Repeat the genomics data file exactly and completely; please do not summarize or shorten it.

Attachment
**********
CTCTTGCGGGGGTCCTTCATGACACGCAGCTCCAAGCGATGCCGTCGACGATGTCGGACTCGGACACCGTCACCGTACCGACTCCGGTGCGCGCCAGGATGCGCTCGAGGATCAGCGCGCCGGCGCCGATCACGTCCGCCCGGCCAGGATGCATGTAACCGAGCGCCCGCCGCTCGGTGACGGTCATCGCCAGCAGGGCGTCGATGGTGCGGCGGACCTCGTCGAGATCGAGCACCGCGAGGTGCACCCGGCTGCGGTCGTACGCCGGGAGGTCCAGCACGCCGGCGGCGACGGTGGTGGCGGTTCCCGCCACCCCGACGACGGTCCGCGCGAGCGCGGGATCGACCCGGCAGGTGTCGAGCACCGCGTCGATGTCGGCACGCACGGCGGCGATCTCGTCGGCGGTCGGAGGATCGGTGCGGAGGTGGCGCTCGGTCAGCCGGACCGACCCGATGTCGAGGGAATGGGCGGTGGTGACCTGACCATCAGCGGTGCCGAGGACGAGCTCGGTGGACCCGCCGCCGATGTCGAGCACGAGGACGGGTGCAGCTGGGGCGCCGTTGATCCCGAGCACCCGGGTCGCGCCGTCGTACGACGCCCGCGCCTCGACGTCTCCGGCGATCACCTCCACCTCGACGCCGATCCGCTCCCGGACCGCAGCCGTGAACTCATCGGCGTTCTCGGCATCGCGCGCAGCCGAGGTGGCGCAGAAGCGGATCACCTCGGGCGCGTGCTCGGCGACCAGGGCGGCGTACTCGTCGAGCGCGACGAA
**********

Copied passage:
CTCTTGCGGGGGTCCTTCATGACACGCAGCTCCAAGCGATGCCGTCGACGATGTCGGACTCGGACACCGTCACCGTACCGACTCCGGTGCGCGCCAGGATGCGCTCGAGGATCAGCGCGCCGGCGCCGATCACGTCCGCCCGGCCAGGATGCATGTAACCGAGCGCCCGCCGCTCGGTGACGGTCATCGCCAGCAGGGCGTCGATGGTGCGGCGGACCTCGTCGAGATCGAGCACCGCGAGGTGCACCCGGCTGCGGTCGTACGCCGGGAGGTCCAGCACGCCGGCGGCGACGGTGGTGGCGGTTCCCGCCACCCCGACGACGGTCCGCGCGAGCGCGGGATCGACCCGGCAGGTGTCGAGCACCGCGTCGATGTCGGCACGCACGGCGGCGATCTCGTCGGCGGTCGGAGGATCGGTGCGGAGGTGGCGCTCGGTCAGCCGGACCGACCCGATGTCGAGGGAATGGGCGGTGGTGACCTGACCATCAGCGGTGCCGAGGACGAGCTCGGTGGACCCGCCGCCGATGTCGAGCACGAGGACGGGTGCAGCTGGGGCGCCGTTGATCCCGAGCACCCGGGTCGCGCCGTCGTACGACGCCCGCGCCTCGACGTCTCCGGCGATCACCTCCACCTCGACGCCGATCCGCTCCCGGACCGCAGCCGTGAACTCATCGGCGTTCTCGGCATCGCGCGCAGCCGAGGTGGCGCAGAAGCGGATCACCTCGGGCGCGTGCTCGGCGACCAGGGCGGCGTACTCGTCGAGCGCGACGAA